Welcome to your Summer Garden Clinic Journal
A new year provides a chance to reassess how you garden. Every aspect of our hobby is undergoing changes and challenges and filtering the information is problematic.
Research and development in gardening has never been more focused or intense. Tempting new hybrid plants are arriving at garden centres every week. There is, of course, a limit to what local plant retailers can stock, space is always at a premium and in the process of introducing the latest releases often results in tried-and-true varieties being replaced depriving gardeners of reliable, old timers that are disease free, hardy, and good value. But is it that simple, progress has multiple aspects to it.
The fertiliser world is also in the process of being revolutionised as science challenges old faithful remedies and techniques handed down through generations. No longer is an N:P:K or blood and bone feed able to accurately solve all our plant nutrition problems. We now know it is more complex with some traditional fertilisers doing more harm than good to our garden soils. Biological remedies, research into beneficial soil bacteria and fungi are leading the charge in this new world of plant health. To say something is ‘organic’, inferring it is superior, is no longer a correct, automatic assumption.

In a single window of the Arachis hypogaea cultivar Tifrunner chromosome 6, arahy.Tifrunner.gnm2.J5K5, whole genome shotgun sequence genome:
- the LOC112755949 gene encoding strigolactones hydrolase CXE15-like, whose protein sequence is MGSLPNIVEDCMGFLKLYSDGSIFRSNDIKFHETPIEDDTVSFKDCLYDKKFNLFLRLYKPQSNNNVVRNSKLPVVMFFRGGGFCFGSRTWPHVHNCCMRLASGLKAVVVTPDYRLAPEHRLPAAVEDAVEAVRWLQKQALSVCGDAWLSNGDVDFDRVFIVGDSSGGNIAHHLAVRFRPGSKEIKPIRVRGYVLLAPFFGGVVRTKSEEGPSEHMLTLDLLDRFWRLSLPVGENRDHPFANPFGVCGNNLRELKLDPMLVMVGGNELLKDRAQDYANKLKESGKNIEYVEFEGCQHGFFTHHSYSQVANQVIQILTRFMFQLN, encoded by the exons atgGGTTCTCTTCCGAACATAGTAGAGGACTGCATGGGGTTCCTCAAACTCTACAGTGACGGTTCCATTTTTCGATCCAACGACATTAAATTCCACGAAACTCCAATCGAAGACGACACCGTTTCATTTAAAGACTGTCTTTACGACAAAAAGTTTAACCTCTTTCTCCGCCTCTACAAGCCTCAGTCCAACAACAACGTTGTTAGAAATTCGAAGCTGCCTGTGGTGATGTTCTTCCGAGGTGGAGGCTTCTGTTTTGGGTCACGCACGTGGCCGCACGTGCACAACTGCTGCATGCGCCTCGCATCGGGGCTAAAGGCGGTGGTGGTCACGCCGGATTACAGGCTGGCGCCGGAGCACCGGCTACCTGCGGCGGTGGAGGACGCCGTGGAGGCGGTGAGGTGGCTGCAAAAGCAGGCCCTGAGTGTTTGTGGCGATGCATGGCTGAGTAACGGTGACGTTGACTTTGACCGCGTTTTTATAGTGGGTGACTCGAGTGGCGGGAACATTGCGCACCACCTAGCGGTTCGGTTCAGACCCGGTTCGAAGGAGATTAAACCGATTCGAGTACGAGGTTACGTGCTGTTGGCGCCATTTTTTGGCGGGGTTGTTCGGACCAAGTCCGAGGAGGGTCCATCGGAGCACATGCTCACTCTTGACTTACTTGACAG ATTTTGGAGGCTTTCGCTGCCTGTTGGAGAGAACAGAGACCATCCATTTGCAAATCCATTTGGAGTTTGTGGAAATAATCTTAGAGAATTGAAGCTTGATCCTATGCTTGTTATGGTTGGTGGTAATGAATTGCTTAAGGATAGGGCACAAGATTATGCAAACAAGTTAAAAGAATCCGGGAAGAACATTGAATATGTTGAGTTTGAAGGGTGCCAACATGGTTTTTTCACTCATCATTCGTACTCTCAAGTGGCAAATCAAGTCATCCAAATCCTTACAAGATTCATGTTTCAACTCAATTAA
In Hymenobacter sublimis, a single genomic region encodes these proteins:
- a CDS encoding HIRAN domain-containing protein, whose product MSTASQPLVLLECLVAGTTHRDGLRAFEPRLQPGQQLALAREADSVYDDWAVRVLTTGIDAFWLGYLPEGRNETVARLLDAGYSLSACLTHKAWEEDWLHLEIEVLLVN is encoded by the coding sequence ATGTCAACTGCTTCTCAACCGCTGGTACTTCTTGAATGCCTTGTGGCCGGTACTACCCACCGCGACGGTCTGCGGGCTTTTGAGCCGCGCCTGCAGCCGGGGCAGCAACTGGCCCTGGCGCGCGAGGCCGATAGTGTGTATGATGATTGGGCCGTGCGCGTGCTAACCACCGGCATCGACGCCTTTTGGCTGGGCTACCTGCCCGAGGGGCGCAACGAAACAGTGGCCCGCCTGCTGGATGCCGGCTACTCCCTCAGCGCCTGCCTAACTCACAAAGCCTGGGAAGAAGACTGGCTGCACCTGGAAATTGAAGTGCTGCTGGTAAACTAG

The internet is of little use mostly filled with unreviewed and inaccurate information, especially for novice gardeners. Seeking out reliable, authoritative sources is an imperative when ‘googling’. Hardly a day goes by that I don’t pick up a peer reviewed book or the latest research data from the original, trusted source to answer a query.
I’ve always prided myself on being a traditional gardener and a horticulturist, proven practical techniques supported by the latest, researched based science. The 21st century is confirming that approach to be critical in our gardening pursuits.